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Undeclared: “Hal And Hillary”

Illustration for article titled iUndeclared/i: “Hal And Hillary”
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What do you do when you know something—a romance, a friendship, or, say, a television series—is coming to an end? You can fight to keep it alive. You can give in to denial and refuse to acknowledge the signs of impending doom all around you. You can also recognize the end and then go into a fit of foot-stomping and tantrum-throwing that will make you feel better in the moment, if not necessarily in the long run. In its final two episodes, Undeclared takes a little bit from column A and a little bit from column C, marking its Fox-mandated conclusion by presenting an argument for its continuation—all the while subverting expectations for the focal points of those final episodes.

The sound of a ticking clock would make an appropriate soundtrack to “Hal And Hilary.” Though the word of Undeclared’s reduced episode order didn’t come in until production was underway, the ratings writing was already on the wall, and there’s a lot of tying up of loose ends and cramming in some last little bits of fun here. In the former category, we see Marshall and Rachel finally taking strides toward a romantic relationship; in the latter, Lloyd and Steven set off the prank assault to end all prank assaults (on the series, that is). Showing the residents of the fourth floor rebelling against their resident advisor may seem like the episode’s major “up the academy” statement, but it’s the choice to structure the majority of the episode around Hal and his relationship with head RA Hillary that served as the hardest slap in the face to the execs at Fox. Fox wanted to boot Undeclared off campus, but the series wasn’t going down without a fight, even if that fight meant showing Loudon Wainwright III in his boxer shorts.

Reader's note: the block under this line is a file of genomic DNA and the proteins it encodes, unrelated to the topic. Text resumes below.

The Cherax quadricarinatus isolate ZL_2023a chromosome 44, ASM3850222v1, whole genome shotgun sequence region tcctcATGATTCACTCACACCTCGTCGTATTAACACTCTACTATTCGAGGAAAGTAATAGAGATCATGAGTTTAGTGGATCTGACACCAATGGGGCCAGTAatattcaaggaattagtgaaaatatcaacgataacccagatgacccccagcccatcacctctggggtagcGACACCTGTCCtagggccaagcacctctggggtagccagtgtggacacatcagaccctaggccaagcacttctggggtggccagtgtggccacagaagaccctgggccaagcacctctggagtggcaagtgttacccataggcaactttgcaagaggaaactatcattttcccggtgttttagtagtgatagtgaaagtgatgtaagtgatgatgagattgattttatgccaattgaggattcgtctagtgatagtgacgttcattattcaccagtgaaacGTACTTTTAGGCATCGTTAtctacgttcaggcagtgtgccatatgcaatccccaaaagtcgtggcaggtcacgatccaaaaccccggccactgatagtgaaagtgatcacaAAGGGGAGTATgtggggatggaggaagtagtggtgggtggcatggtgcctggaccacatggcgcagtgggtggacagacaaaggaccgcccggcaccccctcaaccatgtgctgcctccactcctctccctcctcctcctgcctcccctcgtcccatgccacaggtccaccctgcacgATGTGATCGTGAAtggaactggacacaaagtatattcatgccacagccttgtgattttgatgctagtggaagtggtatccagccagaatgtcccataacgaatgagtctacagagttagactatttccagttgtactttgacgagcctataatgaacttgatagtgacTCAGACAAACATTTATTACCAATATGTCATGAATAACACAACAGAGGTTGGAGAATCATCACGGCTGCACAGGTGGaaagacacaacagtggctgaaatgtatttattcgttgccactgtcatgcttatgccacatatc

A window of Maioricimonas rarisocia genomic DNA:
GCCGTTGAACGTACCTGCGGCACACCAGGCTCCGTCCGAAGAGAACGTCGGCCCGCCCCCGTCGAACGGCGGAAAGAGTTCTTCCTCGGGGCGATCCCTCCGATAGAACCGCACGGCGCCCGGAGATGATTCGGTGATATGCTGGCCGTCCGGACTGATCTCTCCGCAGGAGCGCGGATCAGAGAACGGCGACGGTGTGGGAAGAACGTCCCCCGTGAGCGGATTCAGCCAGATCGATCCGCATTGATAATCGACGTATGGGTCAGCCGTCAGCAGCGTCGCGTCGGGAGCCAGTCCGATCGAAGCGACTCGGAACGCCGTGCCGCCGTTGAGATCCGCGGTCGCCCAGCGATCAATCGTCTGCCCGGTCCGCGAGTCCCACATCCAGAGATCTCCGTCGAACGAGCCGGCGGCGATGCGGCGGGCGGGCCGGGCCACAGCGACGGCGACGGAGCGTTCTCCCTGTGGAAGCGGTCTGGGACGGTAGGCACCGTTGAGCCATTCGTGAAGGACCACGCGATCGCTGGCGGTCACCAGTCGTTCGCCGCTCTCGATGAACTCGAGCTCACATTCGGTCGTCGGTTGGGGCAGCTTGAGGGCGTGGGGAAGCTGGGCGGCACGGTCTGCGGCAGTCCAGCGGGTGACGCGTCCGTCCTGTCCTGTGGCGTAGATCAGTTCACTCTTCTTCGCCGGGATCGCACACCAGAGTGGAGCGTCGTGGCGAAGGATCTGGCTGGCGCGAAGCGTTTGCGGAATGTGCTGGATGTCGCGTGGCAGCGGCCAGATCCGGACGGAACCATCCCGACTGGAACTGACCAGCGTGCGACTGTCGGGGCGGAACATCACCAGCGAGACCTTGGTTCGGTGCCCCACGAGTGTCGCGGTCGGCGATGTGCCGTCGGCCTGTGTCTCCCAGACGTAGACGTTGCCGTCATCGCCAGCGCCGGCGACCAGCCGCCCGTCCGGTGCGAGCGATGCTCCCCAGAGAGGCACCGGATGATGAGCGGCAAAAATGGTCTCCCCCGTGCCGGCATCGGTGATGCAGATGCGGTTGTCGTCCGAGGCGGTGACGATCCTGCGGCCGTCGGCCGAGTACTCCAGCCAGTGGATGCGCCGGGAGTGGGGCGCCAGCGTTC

There were a lot of ways the show’s creative minds could’ve gone with Hal—they could’ve made him the character with all the answers; they could’ve completely relegated him to the background; they could’ve just made him Rodney Dangerfield in Back To School, a goofy fish-out-of-water who has more of an education coming to him than his son. In the end, he winds up as a combination of all three, a source of emotional support (and occasional embarrassment) for Steven who comes and goes as he pleases but whose arc of reinvention and re-education mirrors that of his offspring. There’s a measured dose of poignancy that comes to Undeclared simply through the casting of Wainwright. Like his character, Wainwright had gone through a divorce; his songwriting is skilled at masking deeper pain with dry wit (almost anything Hal says about Steven’s mother could be reworked into a Wainwright lyric); he’d even weathered his own share of professional struggles. Yet you never get the feeling that Hal is pitiful or hapless. Clueless, sure, but that comes from a middle-aged narcissism that’s the source of some of Hal’s funniest material. In a way, it was inevitable that Hal would hook up with a UNEC student—he’s a recovering man-child who’s made himself a known presence on campus and he’s acquainted with the geography of a dorm bedroom. Pairing him with Hillary simply ensured it wouldn’t happen again. As does that little punch she gives him after her final breakdown, which, by Wainwright’s small, pained reaction, looks like it went right through him.